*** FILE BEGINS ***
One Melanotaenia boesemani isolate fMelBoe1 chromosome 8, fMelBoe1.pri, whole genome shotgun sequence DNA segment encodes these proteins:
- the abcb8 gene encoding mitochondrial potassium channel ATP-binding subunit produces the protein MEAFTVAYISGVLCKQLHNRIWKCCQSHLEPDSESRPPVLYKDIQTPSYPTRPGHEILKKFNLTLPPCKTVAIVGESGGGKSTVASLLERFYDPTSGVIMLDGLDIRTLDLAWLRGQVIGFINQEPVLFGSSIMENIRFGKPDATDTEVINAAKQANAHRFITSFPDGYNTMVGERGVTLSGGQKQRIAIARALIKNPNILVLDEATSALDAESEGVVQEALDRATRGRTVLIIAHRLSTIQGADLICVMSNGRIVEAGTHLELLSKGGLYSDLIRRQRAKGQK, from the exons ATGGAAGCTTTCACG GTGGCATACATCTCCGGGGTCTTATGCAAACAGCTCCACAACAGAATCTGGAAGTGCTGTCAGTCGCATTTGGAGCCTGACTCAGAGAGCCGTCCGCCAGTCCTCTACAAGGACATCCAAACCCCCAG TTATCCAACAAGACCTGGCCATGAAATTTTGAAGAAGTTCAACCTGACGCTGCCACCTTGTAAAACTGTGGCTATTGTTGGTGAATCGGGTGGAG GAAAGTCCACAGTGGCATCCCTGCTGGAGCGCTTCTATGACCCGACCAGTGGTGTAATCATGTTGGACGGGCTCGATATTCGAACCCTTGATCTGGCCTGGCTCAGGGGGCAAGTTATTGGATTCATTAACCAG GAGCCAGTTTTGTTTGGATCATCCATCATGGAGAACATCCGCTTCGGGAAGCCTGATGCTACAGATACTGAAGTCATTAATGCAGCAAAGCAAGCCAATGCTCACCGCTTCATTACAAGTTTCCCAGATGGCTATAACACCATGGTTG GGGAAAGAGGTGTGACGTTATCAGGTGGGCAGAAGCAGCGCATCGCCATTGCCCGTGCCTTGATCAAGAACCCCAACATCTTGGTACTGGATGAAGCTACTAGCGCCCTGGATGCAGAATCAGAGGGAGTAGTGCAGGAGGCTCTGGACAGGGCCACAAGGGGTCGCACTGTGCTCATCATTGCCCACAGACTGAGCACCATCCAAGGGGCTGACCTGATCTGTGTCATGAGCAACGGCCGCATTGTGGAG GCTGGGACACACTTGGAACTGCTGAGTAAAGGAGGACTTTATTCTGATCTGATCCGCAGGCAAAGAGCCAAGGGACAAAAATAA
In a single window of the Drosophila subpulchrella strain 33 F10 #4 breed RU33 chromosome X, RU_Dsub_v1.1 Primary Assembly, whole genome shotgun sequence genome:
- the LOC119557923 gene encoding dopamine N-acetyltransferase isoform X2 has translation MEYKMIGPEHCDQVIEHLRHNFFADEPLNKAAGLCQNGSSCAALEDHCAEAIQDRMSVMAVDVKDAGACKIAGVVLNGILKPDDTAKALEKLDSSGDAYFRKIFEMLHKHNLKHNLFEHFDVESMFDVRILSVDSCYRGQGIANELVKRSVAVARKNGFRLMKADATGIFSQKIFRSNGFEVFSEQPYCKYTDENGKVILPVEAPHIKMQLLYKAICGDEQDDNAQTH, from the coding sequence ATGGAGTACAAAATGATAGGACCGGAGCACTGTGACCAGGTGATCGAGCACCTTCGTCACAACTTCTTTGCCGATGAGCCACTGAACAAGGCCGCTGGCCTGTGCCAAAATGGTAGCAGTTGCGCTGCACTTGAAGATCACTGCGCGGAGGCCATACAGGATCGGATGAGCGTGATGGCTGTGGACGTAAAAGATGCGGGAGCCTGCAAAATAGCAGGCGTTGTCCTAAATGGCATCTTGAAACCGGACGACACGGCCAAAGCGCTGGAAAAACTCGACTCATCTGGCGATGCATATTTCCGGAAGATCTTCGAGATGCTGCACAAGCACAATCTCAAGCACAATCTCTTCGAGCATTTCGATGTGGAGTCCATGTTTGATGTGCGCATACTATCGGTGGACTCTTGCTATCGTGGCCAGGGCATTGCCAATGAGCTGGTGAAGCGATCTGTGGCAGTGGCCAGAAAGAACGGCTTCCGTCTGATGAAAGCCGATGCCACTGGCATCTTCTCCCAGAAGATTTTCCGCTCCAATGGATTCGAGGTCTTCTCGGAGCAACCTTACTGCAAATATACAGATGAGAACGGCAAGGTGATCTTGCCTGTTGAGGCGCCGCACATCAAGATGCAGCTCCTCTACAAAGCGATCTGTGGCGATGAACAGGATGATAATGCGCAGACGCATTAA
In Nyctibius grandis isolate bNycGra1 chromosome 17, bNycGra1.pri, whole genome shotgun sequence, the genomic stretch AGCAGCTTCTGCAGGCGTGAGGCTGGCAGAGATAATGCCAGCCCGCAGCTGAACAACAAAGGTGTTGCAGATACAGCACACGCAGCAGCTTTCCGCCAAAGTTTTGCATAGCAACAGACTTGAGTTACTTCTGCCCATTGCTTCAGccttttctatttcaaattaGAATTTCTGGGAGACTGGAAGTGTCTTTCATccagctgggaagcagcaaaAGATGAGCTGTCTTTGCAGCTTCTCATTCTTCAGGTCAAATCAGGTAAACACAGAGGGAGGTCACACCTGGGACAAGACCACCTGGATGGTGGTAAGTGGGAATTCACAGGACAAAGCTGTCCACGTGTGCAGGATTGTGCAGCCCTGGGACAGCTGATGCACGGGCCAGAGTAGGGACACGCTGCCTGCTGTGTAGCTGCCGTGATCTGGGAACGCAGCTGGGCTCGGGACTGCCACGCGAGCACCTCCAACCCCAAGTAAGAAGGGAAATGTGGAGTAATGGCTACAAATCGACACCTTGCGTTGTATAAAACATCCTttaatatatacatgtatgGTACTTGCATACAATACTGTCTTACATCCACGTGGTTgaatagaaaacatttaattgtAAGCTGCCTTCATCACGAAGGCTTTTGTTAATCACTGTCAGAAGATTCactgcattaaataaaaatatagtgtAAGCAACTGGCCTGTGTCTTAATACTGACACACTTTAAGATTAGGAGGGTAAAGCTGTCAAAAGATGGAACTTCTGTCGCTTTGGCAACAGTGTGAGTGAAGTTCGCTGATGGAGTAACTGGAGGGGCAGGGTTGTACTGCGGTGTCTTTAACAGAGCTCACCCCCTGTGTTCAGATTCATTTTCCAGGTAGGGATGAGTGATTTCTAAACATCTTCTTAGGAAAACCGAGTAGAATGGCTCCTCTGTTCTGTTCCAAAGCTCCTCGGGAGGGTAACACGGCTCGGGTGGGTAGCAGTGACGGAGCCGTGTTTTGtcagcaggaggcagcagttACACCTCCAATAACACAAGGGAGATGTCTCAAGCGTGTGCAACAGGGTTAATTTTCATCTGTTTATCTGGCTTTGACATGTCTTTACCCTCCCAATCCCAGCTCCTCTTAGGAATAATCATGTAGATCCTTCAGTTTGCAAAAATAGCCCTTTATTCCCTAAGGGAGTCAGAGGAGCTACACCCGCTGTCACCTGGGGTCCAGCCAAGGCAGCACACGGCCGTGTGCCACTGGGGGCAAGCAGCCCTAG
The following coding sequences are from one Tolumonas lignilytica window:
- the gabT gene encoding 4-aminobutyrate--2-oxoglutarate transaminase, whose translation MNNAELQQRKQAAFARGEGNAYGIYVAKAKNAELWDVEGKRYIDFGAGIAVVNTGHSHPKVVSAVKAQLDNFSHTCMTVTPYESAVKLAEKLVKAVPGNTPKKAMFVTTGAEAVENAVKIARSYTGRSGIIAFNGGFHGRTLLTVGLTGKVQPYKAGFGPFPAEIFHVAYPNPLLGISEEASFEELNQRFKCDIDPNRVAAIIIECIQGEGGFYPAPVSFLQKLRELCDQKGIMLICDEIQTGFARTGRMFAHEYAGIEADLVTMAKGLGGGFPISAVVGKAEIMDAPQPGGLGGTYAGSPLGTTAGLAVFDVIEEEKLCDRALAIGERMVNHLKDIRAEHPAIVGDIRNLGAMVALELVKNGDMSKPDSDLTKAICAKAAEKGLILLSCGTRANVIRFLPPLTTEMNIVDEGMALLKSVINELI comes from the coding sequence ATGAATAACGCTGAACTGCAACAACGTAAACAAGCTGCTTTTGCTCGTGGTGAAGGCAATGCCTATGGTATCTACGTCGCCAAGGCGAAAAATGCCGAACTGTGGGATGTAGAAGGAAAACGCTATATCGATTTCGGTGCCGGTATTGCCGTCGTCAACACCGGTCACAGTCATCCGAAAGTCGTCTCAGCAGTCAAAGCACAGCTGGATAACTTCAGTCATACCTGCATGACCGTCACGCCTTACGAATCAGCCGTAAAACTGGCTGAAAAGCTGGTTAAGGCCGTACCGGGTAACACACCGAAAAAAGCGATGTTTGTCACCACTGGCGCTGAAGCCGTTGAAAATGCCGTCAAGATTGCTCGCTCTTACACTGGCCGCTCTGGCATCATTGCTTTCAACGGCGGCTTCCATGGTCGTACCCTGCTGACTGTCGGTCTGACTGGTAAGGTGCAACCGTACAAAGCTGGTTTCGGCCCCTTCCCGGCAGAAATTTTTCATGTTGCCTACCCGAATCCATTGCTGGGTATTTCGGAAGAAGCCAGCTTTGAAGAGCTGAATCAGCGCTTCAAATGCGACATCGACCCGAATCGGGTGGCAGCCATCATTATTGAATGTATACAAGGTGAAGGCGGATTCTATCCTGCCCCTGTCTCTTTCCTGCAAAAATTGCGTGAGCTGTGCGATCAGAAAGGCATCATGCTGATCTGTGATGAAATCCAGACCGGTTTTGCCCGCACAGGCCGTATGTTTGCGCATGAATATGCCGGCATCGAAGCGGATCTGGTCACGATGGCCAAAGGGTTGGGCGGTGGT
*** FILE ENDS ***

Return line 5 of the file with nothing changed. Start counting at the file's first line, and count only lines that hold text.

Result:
In Nyctibius grandis isolate bNycGra1 chromosome 17, bNycGra1.pri, whole genome shotgun sequence, the genomic stretch AGCAGCTTCTGCAGGCGTGAGGCTGGCAGAGATAATGCCAGCCCGCAGCTGAACAACAAAGGTGTTGCAGATACAGCACACGCAGCAGCTTTCCGCCAAAGTTTTGCATAGCAACAGACTTGAGTTACTTCTGCCCATTGCTTCAGccttttctatttcaaattaGAATTTCTGGGAGACTGGAAGTGTCTTTCATccagctgggaagcagcaaaAGATGAGCTGTCTTTGCAGCTTCTCATTCTTCAGGTCAAATCAGGTAAACACAGAGGGAGGTCACACCTGGGACAAGACCACCTGGATGGTGGTAAGTGGGAATTCACAGGACAAAGCTGTCCACGTGTGCAGGATTGTGCAGCCCTGGGACAGCTGATGCACGGGCCAGAGTAGGGACACGCTGCCTGCTGTGTAGCTGCCGTGATCTGGGAACGCAGCTGGGCTCGGGACTGCCACGCGAGCACCTCCAACCCCAAGTAAGAAGGGAAATGTGGAGTAATGGCTACAAATCGACACCTTGCGTTGTATAAAACATCCTttaatatatacatgtatgGTACTTGCATACAATACTGTCTTACATCCACGTGGTTgaatagaaaacatttaattgtAAGCTGCCTTCATCACGAAGGCTTTTGTTAATCACTGTCAGAAGATTCactgcattaaataaaaatatagtgtAAGCAACTGGCCTGTGTCTTAATACTGACACACTTTAAGATTAGGAGGGTAAAGCTGTCAAAAGATGGAACTTCTGTCGCTTTGGCAACAGTGTGAGTGAAGTTCGCTGATGGAGTAACTGGAGGGGCAGGGTTGTACTGCGGTGTCTTTAACAGAGCTCACCCCCTGTGTTCAGATTCATTTTCCAGGTAGGGATGAGTGATTTCTAAACATCTTCTTAGGAAAACCGAGTAGAATGGCTCCTCTGTTCTGTTCCAAAGCTCCTCGGGAGGGTAACACGGCTCGGGTGGGTAGCAGTGACGGAGCCGTGTTTTGtcagcaggaggcagcagttACACCTCCAATAACACAAGGGAGATGTCTCAAGCGTGTGCAACAGGGTTAATTTTCATCTGTTTATCTGGCTTTGACATGTCTTTACCCTCCCAATCCCAGCTCCTCTTAGGAATAATCATGTAGATCCTTCAGTTTGCAAAAATAGCCCTTTATTCCCTAAGGGAGTCAGAGGAGCTACACCCGCTGTCACCTGGGGTCCAGCCAAGGCAGCACACGGCCGTGTGCCACTGGGGGCAAGCAGCCCTAG